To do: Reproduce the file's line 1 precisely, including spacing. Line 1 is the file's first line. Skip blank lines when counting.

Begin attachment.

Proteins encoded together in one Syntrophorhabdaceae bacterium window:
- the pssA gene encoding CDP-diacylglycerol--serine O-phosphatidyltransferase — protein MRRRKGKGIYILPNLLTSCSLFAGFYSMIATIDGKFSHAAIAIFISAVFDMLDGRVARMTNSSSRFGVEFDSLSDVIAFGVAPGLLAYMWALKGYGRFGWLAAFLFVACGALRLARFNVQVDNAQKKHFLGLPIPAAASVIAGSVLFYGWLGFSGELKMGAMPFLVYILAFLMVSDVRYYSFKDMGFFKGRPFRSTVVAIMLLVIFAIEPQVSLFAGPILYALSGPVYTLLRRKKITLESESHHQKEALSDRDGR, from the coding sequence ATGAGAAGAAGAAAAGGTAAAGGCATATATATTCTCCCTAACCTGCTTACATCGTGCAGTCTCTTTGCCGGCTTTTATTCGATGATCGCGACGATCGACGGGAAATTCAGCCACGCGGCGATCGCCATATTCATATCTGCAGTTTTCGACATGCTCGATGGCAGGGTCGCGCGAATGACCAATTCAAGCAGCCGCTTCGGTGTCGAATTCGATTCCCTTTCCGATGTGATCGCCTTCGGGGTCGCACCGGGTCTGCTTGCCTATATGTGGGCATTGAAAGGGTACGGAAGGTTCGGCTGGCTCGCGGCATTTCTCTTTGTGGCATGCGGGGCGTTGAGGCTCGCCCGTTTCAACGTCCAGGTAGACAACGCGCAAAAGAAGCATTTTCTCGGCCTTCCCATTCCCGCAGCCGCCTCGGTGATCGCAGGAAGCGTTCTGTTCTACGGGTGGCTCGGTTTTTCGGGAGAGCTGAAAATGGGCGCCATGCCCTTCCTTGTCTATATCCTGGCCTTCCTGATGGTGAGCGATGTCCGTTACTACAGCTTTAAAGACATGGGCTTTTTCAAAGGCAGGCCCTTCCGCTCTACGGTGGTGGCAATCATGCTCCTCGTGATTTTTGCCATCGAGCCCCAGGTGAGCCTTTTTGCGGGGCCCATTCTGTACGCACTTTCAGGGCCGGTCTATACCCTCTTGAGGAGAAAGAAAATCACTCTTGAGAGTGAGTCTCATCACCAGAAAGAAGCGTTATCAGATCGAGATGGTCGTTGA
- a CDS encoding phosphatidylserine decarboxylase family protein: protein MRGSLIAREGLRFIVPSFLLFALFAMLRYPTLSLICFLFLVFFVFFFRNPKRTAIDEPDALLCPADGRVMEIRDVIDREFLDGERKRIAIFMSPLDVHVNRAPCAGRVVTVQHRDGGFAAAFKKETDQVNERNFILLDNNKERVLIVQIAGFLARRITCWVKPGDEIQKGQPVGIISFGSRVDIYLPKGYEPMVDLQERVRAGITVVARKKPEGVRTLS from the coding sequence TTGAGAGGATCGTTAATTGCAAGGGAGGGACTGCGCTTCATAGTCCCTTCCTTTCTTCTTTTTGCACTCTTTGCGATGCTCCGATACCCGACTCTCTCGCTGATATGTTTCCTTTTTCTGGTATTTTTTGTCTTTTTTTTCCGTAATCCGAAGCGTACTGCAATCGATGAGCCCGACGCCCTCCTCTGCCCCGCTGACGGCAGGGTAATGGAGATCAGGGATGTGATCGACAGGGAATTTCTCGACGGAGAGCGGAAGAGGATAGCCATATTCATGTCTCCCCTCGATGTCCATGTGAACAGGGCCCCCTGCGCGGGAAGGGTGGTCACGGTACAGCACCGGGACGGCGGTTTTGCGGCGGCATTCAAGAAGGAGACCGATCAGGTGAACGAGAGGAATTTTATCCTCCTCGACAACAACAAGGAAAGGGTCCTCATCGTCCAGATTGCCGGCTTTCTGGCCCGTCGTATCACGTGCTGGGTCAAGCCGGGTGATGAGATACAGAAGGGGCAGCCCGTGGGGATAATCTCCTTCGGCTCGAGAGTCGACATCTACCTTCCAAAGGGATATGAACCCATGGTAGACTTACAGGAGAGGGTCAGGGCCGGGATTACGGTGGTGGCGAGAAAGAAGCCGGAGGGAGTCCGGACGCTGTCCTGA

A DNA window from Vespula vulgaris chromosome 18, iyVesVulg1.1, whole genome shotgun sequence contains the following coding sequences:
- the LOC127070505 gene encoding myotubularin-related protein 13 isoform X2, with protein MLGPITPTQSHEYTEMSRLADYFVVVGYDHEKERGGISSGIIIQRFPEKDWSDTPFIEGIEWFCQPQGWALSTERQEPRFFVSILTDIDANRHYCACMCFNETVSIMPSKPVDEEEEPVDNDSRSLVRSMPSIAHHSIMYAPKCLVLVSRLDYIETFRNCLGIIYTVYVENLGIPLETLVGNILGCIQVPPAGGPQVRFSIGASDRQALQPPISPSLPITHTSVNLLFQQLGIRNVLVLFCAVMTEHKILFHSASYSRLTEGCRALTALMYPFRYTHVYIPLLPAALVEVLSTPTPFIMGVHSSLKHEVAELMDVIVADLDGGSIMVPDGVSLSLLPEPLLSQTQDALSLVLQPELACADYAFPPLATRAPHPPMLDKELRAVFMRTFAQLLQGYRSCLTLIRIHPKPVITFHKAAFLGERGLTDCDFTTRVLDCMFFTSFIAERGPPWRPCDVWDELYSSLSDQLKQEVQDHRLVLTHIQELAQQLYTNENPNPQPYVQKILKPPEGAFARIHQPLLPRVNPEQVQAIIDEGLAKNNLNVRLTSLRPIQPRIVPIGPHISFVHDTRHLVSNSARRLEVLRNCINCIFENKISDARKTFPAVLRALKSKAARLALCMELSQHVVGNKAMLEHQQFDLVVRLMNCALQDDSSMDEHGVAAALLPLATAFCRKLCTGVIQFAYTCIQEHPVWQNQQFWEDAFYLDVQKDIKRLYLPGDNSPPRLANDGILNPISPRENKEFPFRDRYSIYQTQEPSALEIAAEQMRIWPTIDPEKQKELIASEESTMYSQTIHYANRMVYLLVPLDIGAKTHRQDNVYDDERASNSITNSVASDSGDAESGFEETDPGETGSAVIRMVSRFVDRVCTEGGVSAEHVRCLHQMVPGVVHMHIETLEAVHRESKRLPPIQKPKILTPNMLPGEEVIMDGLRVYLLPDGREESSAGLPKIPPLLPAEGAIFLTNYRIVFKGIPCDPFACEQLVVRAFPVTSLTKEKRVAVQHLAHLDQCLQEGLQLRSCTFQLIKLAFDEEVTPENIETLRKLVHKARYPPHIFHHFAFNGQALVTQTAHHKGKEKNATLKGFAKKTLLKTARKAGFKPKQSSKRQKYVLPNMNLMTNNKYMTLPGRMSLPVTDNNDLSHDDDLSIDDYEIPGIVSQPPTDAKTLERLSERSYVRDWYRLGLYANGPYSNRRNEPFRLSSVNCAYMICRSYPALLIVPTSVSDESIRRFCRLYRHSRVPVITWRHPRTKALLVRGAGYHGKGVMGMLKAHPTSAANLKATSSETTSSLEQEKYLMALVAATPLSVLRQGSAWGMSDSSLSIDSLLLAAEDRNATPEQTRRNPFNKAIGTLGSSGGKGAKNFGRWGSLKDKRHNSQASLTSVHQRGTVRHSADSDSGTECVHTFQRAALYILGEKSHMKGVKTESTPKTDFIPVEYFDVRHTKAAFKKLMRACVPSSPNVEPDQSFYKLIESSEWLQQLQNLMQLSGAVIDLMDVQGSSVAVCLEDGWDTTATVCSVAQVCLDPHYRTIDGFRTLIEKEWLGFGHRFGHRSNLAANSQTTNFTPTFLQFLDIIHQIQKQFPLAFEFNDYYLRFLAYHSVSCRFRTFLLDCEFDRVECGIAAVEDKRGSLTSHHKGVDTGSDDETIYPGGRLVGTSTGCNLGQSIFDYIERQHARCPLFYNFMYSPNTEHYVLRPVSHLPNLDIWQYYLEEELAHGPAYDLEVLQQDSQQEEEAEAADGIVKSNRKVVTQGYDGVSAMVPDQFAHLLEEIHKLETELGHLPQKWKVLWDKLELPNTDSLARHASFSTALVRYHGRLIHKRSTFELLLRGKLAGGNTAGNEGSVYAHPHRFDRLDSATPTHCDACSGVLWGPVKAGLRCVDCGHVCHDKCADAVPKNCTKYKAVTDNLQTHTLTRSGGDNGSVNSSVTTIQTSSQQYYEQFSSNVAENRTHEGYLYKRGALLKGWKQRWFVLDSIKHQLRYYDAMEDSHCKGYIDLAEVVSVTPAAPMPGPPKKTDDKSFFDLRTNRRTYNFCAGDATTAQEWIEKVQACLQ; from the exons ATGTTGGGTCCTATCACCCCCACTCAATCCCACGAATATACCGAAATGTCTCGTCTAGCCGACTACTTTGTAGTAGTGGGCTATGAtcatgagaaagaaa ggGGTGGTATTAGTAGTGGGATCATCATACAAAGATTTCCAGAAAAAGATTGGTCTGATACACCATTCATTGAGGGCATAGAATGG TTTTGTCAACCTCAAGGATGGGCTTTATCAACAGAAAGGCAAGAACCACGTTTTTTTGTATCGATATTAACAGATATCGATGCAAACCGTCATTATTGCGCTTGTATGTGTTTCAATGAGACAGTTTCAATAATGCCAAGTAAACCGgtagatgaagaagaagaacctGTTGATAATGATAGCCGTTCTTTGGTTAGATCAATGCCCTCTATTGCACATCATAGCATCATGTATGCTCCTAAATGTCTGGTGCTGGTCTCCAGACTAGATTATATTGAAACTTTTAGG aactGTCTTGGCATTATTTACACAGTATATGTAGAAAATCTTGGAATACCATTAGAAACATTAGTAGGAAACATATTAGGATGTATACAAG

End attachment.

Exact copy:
Proteins encoded together in one Syntrophorhabdaceae bacterium window: